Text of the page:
Threat posed by extremism's latest incarnation 'very serious': PM Lee

Prime Minister Lee Hsien Loong during a press conference at the end of the Commonwealth Heads of Government Meeting (CHOGM) 2011.
Prime Minister Lee Hsien Loong during a press conference at the end of the Commonwealth Heads of Government Meeting (CHOGM) 2011. PHOTO: ST FILE

Earlier this month, an alert immigration checkpoint officer discovered that two men who arrived by ferry and were about to enter Singapore were on their way to Turkey and Syria, Prime Minister Lee Hsien Loong said.

They had tickets to Turkey, and were sent back to Indonesia, where the local police questioned them before releasing them, he added, in comments that underline the seriousness of the threat that terrorism poses to South-east Asia.

Mr Lee cited this incident in an interview in Singapore last Friday with Mr Greg Sheridan, foreign editor of The Australian newspaper, that is due to be published today.

A transcript of the interview was released to Singapore media.

Mr Sheridan had asked whether the Syria imbroglio was making the threat more acute, with some 700 South-east Asians fighting with terror group Islamic State in Iraq and Syria (ISIS).

PM Lee replied that, while the issue of extremism had been around before the Sept 11, 2001 attacks on the United States, its latest incarnation is "very serious" as ISIS has territory and seduced hundreds from the region to travel there.

"A few from Singapore are there and close to a dozen have tried to go there. We have stopped them and headed them off," he said. He noted that ISIS had managed to attract members of the military: Malaysia recently arrested two commandos for ISIS links, and about a dozen personnel have such links.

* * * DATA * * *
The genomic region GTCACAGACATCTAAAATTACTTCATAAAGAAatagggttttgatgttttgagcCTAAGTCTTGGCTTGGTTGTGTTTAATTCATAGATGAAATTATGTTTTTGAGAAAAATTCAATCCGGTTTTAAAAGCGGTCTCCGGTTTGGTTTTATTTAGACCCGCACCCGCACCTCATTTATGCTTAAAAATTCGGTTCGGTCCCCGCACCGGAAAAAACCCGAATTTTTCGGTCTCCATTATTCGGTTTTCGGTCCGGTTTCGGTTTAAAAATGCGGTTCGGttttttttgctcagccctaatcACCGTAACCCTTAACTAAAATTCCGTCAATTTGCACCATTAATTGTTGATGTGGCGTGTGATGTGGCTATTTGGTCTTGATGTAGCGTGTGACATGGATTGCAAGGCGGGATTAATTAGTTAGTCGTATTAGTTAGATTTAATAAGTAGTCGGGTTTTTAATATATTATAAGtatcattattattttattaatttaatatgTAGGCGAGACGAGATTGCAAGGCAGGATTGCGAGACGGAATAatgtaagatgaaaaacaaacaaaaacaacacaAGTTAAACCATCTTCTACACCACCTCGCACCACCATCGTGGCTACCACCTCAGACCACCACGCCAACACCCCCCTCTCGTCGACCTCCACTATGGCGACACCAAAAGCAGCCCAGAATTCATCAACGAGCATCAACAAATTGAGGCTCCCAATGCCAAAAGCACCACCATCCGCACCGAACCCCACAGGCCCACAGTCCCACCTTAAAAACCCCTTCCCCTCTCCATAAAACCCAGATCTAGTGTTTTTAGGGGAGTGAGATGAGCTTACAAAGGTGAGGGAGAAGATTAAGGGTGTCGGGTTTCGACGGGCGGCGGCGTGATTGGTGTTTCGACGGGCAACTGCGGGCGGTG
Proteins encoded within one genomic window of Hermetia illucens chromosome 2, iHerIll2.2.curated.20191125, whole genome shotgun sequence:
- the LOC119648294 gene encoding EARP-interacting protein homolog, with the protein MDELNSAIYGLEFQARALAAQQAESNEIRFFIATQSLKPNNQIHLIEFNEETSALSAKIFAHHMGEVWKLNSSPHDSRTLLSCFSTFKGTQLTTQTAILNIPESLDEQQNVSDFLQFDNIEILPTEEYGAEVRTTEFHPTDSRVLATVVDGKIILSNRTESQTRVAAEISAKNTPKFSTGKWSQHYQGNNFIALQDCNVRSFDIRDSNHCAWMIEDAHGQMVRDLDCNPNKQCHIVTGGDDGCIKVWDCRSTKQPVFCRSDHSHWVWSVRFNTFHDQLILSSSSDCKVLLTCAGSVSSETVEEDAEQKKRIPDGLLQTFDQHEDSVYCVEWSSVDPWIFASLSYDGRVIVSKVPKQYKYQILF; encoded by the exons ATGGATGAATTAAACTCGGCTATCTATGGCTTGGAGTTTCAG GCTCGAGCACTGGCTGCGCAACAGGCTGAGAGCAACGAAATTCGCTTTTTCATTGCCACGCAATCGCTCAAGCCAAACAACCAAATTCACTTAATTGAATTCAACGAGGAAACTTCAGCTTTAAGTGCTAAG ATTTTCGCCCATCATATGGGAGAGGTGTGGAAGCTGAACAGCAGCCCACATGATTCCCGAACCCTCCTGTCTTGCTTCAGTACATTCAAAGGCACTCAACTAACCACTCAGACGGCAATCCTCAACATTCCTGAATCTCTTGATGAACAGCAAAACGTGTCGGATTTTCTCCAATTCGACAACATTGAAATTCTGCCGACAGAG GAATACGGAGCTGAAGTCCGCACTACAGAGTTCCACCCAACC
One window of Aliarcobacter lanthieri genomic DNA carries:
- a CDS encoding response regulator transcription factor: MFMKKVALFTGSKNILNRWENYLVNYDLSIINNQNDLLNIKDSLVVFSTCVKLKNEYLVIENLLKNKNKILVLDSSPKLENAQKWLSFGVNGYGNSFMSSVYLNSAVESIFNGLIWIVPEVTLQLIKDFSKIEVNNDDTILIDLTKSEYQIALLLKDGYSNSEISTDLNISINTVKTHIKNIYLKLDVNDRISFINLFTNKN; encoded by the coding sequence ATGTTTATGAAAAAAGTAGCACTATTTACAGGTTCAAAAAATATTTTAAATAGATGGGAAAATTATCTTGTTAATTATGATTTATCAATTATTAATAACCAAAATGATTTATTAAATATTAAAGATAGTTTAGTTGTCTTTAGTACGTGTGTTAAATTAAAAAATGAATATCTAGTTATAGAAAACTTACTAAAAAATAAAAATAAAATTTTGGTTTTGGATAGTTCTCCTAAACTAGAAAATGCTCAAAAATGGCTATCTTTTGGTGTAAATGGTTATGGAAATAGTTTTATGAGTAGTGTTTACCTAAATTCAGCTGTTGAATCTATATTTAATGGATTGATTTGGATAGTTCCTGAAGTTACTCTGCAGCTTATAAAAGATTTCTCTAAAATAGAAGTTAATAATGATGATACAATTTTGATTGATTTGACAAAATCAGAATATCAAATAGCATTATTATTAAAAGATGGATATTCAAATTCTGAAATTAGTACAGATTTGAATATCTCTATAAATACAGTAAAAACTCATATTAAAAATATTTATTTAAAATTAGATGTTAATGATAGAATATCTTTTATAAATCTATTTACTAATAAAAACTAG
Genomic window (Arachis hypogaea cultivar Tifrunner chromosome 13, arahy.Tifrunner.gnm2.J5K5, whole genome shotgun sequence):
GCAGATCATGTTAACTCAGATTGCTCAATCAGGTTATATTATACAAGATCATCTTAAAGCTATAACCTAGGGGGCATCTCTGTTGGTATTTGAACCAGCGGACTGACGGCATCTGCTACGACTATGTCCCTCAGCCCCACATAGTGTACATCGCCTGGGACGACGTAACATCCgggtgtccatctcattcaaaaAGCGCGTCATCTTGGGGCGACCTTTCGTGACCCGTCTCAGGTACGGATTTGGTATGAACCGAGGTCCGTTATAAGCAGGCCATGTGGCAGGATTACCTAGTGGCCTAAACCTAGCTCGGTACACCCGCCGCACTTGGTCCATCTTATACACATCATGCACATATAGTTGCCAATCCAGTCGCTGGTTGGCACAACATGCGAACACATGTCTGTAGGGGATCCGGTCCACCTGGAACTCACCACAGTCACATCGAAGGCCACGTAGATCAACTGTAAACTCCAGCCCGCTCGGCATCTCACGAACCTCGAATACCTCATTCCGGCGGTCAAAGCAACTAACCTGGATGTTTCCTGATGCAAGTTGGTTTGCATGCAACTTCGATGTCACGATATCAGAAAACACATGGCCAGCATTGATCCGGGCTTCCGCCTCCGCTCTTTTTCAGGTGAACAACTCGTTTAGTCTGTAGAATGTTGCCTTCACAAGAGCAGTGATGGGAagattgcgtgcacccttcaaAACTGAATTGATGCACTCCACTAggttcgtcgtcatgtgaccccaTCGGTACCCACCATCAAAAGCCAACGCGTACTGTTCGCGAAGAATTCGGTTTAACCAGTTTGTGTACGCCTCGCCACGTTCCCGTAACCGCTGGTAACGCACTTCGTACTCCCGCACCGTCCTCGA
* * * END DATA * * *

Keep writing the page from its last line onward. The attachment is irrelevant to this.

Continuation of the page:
While the number of Indonesians with ISIS is a small proportion of the population, it is a big enough number to cause trouble. At the same time, some terrorists in jail have pledged allegiance to ISIS. Several hundred are due to have their terms run out this year or next.

Mr Lee was also asked why such ideology had proven so persistent and difficult to counter.

"It is a very difficult problem. It is not purely religion and yet it is not unrelated to a certain warped view of religion," he said. "Some people genuinely persuade themselves that this is the way to Heaven and so they pursue this perverted path. Others know very little about religion or doctrine. Something has gone (wrong) with their life and this is their way to hit out at the world or at their society."

Others are young people at the soul-searching stage of their lives who get misled, he said. Singapore has picked up students who were still in school, became interested in the ideology and got in deeper and deeper despite having no network or radical friends.

He also noted that, while about 70 people have been detained since 2001, over three-quarters have been released. Most have stayed clean; one has relapsed.

"There are a few whom I do not know how we will ever release them, or how we will release them for a very long time because they are very hardcore," he said, noting that the US had not been able to close Guantanamo Bay.

Lim Yan Liang

A version of this article appeared in the print edition of The Straits Times on November 16, 2015, with the headline 'Threat posed by extremism's latest incarnation 'very serious': PM Lee'. Print Edition | Subscribe